Using a pestle and mortar, or a blender, combine sage, rosemary, thyme, fennel seed, pepper, and smoked sea salt. Blend well. Then divide the spice blend in half.
In a bowl, add flour and one half of the spice mixture. Combine.
Over med-high heat, pour 2 tbsp of oil into a large stock pot and heat until hot.
Dredge the pieces of mutton in seasoned flour, covering the entire surface. Then place meat in hot oil and sear to a crispy golden color. The more color, the more flavor.
In another large pot, bring the lamb or beef stock to a boil.
When the meat is all nicely seared, pour boiling stock into the mutton pot. Turn down the heat to low and add the second half of the spice blend, the peppercorns, bay leaves, and whole garlic cloves. Let simmer for 3 to 4 hours.
After it has simmered, strain the mutton broth into a large bowl, using a fine-mesh sieve, lined with cheesecloth. Allow meat and broth to cool separately for 45 minutes.
When the mutton is cool enough to handle, pick off the meat from the bone, discarding as much fat and waste as possible. Put the meat into the broth in the bowl.
Using a ladle, carefully place it on the surface of the broth and allow the top layer of oil to collect. Put the oil in a cup and continue skimming until as much oil as possible has been collected. Usually ½ -1 cup per kilogram of mutton.
Then skim across the top of the broth with a sieve to collect any extra solid bits of fat that may have floated to the surface.
Now cut the veggies. The potatoes, celery root, and carrots can be cut into 1-2cm cubes. For the leek, cut off the root and green top, then slice down the center. Give it a good rinse. Then finely slice both halves. For the cabbage, slice in half, then cut each half into thirds. Then cut each third into three parts, giving you eighteen pieces.
In the same large stockpot used for cooking the mutton, give it a quick wipe so there’s no impurities. Add 2 tbsp of the mutton fat you skimmed off the broth. Turn heat on high and add the leek and celery root. Sauté until they just start to turn a very light golden color. Then add the potatoes and carrots and continue sautéing for 5 more minutes, stirring constantly. Now add the broth and mutton. Cook over medium heat for 20 minutes. Taste for seasoning, add more salt if needed.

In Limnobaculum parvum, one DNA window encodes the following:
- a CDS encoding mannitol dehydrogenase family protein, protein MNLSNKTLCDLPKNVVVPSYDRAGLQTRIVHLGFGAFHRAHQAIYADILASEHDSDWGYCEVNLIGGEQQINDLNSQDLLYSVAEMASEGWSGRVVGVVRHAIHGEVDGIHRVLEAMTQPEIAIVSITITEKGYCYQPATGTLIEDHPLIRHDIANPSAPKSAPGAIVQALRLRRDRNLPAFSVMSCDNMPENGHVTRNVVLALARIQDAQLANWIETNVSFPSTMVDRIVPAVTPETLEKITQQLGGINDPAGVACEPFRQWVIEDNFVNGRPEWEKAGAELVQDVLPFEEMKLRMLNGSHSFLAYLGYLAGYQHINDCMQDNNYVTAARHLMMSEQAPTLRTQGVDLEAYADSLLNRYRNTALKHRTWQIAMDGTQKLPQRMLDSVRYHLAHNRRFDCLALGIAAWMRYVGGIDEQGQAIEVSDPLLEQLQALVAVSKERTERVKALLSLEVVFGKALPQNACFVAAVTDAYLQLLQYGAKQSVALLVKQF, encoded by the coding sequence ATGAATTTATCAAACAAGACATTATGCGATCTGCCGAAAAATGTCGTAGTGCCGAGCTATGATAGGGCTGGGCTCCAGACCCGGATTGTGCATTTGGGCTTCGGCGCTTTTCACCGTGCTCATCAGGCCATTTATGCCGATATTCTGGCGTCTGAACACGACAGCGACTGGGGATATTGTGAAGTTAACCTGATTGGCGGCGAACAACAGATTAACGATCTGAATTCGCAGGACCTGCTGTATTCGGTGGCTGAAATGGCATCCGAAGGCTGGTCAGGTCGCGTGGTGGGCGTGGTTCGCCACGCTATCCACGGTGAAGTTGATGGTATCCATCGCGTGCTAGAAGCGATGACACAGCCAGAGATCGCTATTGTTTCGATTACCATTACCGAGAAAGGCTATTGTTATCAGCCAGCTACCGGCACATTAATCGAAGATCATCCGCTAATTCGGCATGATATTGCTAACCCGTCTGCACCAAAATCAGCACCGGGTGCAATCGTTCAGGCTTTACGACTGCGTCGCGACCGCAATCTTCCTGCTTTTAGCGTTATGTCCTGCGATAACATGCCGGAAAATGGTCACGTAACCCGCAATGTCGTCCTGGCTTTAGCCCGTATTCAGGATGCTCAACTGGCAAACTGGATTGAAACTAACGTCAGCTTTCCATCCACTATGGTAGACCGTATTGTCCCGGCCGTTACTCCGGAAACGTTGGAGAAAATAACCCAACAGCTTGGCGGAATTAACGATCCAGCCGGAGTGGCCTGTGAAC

20 minutes before serving, add the cabbage. A good rule of measure is, when you put the buttermilk biscuits into the oven, then put the cabbage into the pot. So now let’s get those biscuits started.
- 3½ cups flour
- 160g unsalted butter, chilled
- 1½ cups buttermilk
- 2 large eggs
- 4 tsp baking powder
- 1 tsp salt
Preheat oven to 200C.
In a large mixing bowl, measure out flour, baking powder, and salt. Stir to combine. Add the butter in small cubes. Incorporate the butter by using your hands. Squeeze the flour and butter through your fingers until no chunks of butter are left.
In another bowl, beat the eggs with a fork and then add the buttermilk.
Pour the buttermilk-egg mixture into the dry ingredients and stir with a fork to combine. Don’t overwork the mixture.
Tip the soft, wet dough out onto a generously floured surface. Flatten the dough with your hands to about 3-4cm thick. Using a cutter or a clean empty tin can, cut out 8 large biscuits and place them on a baking sheet lined with parchment paper.
Put the biscuits in the oven and bake for 20-25 minutes, or until the tops are nice and golden. Serve hot with butter.
So as the butter melts into the biscuits and the Fårikål is served up piping hot, you can sit down and feel comforted by the fact that it was the strength and resilience of an entire nation, starving for a better life, that has passed down a dish with such soul and sustenance that it too will be carried into the next generation, in both it’s natural and inspired states.